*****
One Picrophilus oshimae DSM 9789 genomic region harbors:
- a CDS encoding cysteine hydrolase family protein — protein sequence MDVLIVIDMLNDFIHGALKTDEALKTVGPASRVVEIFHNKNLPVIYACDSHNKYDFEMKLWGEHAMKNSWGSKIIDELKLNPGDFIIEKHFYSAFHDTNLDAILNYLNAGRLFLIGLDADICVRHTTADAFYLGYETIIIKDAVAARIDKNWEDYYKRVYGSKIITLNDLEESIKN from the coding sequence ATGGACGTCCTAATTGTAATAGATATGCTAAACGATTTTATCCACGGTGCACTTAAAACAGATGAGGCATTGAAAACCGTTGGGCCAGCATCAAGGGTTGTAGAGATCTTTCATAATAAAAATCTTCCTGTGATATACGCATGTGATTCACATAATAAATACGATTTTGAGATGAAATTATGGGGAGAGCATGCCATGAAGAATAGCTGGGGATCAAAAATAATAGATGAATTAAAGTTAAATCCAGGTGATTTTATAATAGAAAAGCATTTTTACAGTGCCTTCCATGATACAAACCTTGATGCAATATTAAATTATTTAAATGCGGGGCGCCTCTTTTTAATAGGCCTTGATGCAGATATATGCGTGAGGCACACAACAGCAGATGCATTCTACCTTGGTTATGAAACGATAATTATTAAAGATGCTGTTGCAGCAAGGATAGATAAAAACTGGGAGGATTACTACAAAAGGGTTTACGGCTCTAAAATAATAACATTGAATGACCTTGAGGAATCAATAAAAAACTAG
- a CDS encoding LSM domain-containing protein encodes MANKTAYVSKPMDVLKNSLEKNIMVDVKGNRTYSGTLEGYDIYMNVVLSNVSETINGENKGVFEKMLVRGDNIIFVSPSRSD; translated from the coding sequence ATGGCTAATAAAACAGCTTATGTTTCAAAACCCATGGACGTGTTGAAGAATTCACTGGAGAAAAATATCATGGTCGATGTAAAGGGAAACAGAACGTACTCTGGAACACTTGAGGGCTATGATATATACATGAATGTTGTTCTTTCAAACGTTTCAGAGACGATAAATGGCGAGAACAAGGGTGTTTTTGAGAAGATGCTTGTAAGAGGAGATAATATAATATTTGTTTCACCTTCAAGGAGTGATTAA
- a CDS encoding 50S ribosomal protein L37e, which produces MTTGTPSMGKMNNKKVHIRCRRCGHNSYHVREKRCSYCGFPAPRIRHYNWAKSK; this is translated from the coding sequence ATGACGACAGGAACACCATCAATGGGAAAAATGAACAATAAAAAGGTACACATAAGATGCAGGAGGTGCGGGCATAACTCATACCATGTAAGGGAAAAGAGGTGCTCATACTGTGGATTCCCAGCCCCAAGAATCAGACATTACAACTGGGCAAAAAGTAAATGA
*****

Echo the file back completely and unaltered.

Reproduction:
One Picrophilus oshimae DSM 9789 genomic region harbors:
- a CDS encoding cysteine hydrolase family protein — protein sequence MDVLIVIDMLNDFIHGALKTDEALKTVGPASRVVEIFHNKNLPVIYACDSHNKYDFEMKLWGEHAMKNSWGSKIIDELKLNPGDFIIEKHFYSAFHDTNLDAILNYLNAGRLFLIGLDADICVRHTTADAFYLGYETIIIKDAVAARIDKNWEDYYKRVYGSKIITLNDLEESIKN from the coding sequence ATGGACGTCCTAATTGTAATAGATATGCTAAACGATTTTATCCACGGTGCACTTAAAACAGATGAGGCATTGAAAACCGTTGGGCCAGCATCAAGGGTTGTAGAGATCTTTCATAATAAAAATCTTCCTGTGATATACGCATGTGATTCACATAATAAATACGATTTTGAGATGAAATTATGGGGAGAGCATGCCATGAAGAATAGCTGGGGATCAAAAATAATAGATGAATTAAAGTTAAATCCAGGTGATTTTATAATAGAAAAGCATTTTTACAGTGCCTTCCATGATACAAACCTTGATGCAATATTAAATTATTTAAATGCGGGGCGCCTCTTTTTAATAGGCCTTGATGCAGATATATGCGTGAGGCACACAACAGCAGATGCATTCTACCTTGGTTATGAAACGATAATTATTAAAGATGCTGTTGCAGCAAGGATAGATAAAAACTGGGAGGATTACTACAAAAGGGTTTACGGCTCTAAAATAATAACATTGAATGACCTTGAGGAATCAATAAAAAACTAG
- a CDS encoding LSM domain-containing protein encodes MANKTAYVSKPMDVLKNSLEKNIMVDVKGNRTYSGTLEGYDIYMNVVLSNVSETINGENKGVFEKMLVRGDNIIFVSPSRSD; translated from the coding sequence ATGGCTAATAAAACAGCTTATGTTTCAAAACCCATGGACGTGTTGAAGAATTCACTGGAGAAAAATATCATGGTCGATGTAAAGGGAAACAGAACGTACTCTGGAACACTTGAGGGCTATGATATATACATGAATGTTGTTCTTTCAAACGTTTCAGAGACGATAAATGGCGAGAACAAGGGTGTTTTTGAGAAGATGCTTGTAAGAGGAGATAATATAATATTTGTTTCACCTTCAAGGAGTGATTAA
- a CDS encoding 50S ribosomal protein L37e, which produces MTTGTPSMGKMNNKKVHIRCRRCGHNSYHVREKRCSYCGFPAPRIRHYNWAKSK; this is translated from the coding sequence ATGACGACAGGAACACCATCAATGGGAAAAATGAACAATAAAAAGGTACACATAAGATGCAGGAGGTGCGGGCATAACTCATACCATGTAAGGGAAAAGAGGTGCTCATACTGTGGATTCCCAGCCCCAAGAATCAGACATTACAACTGGGCAAAAAGTAAATGA